“We can play with these guys,” Maddon said. “Head-to-head, I like it. Not a little bit. A lot. … I really believe that. We need more experience. We need a little bit more salt and pepper, a little oregano.

“We have to do a better job once you get on top of making pitches – and being more assertive – and the kind of things that take you to that level. But purely when it comes man-for-man, I’m good right now. I feel good about it.”

Lester walked up the dugout steps at 7:32 p.m. and jogged out to the mound with a 2-0 lead before he threw his first pitch. But the Cardinals are relentless, capitalizing on mistakes and creating their own sense of momentum. Lester couldn’t handle a throw from Anthony Rizzo while covering first base in the second inning, and that led to one unearned run.

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Cubs fans must have been feeling like here we go again: With two outs in the sixth inning, Jhonny Peralta hit a sinking line drive that went underneath Addison Russell’s glove and through his legs for an “E4” that led to two more unearned runs.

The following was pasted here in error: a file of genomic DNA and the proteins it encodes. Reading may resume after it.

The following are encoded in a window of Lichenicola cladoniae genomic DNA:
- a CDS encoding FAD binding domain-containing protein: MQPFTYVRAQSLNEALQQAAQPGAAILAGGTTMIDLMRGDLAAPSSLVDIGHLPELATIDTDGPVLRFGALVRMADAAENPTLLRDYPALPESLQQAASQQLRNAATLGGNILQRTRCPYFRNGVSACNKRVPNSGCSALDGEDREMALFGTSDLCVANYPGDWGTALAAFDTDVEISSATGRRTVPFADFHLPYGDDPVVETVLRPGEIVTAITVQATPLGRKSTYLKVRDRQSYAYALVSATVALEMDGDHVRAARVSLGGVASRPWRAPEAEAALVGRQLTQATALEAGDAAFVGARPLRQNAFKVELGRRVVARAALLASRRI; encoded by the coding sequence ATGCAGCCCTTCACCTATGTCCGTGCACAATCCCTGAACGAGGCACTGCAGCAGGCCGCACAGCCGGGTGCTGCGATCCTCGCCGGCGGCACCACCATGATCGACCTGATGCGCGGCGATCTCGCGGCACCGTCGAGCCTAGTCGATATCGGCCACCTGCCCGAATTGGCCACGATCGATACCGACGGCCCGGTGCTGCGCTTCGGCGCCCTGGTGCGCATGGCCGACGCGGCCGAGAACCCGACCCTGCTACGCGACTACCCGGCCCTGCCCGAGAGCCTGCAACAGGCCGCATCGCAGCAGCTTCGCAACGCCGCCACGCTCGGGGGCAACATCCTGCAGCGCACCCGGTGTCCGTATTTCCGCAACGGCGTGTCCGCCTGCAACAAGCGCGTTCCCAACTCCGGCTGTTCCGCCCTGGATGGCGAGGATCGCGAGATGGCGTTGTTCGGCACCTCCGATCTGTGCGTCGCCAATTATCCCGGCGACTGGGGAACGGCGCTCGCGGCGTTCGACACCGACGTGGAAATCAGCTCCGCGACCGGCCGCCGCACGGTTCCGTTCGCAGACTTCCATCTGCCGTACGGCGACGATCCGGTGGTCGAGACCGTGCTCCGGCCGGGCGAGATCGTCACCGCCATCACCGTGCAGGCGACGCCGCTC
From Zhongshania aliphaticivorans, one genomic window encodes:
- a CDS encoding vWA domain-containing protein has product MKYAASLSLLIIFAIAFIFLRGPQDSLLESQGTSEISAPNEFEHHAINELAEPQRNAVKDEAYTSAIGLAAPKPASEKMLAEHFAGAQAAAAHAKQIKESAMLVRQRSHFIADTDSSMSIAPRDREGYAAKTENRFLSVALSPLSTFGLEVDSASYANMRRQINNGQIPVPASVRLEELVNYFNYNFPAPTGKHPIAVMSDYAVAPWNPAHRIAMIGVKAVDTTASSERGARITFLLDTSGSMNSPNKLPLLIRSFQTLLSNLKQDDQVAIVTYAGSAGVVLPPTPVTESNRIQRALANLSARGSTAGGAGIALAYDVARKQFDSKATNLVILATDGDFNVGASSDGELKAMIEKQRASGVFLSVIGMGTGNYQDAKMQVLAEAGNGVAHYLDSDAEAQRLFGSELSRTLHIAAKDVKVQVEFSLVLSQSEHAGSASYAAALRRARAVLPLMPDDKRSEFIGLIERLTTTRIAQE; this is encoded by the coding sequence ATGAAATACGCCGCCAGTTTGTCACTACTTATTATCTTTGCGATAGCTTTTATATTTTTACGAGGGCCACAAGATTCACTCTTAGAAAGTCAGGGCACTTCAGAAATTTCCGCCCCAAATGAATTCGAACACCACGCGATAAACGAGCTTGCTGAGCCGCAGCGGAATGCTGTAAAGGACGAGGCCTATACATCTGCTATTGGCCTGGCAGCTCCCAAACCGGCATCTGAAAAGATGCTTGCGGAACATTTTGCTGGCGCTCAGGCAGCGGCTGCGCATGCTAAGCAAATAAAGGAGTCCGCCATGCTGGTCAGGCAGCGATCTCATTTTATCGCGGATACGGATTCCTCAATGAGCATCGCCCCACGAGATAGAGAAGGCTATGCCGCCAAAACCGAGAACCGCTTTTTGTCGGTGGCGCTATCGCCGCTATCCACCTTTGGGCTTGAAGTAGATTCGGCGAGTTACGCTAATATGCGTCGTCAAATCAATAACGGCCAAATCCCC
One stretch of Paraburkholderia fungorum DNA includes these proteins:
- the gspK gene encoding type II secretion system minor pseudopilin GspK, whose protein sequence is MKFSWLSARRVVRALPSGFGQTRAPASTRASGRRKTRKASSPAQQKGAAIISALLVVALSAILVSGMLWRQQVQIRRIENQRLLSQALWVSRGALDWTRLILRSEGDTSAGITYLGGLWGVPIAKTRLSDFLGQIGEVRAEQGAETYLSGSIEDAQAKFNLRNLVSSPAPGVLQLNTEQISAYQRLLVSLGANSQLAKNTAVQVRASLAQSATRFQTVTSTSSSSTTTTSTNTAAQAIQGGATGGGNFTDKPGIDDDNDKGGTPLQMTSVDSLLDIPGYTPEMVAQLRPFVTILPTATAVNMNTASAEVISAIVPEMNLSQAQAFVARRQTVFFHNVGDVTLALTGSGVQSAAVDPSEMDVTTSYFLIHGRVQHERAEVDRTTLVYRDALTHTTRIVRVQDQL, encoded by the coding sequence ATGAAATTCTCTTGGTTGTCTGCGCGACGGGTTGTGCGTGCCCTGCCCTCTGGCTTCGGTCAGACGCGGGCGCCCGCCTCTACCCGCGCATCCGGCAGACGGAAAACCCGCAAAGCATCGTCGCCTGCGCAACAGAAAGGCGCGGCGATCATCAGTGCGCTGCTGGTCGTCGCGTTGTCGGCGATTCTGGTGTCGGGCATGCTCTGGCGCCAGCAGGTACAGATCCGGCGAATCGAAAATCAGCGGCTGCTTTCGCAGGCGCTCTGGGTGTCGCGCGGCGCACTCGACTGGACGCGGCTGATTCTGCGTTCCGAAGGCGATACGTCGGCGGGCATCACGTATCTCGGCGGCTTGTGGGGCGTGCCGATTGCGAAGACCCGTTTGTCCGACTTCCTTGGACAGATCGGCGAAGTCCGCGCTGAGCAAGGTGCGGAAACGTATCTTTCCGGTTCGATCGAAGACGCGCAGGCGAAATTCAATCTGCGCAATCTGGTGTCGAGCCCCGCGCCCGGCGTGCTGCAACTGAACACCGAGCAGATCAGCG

But Lester ended that second-and-third threat by striking out pinch-hitter Matt Adams swinging. And Lester pumped his fist after freezing Mark Reynolds with a 92 mph fastball to end the seventh inning, leaving the potential game-tying run stranded at second base.

The Cubs survived, with Pedro Strop needing a double-play ball to escape an eighth-inning jam with only one run scoring. And Hector Rondon putting runners on the corners in the ninth before getting his sixth save. But you definitely notice a team with a lot more nerve this season, and that should start with Lester.

“We haven’t been playing all that great,” Lester said. “We’ve had our chances and everybody knows that. But (it’s being) able to separate it and just go play a game. Yesterday was yesterday and we’re going to worry about today. For the most part, I feel like these guys have done a great job of that this year. You worry about the task at hand.”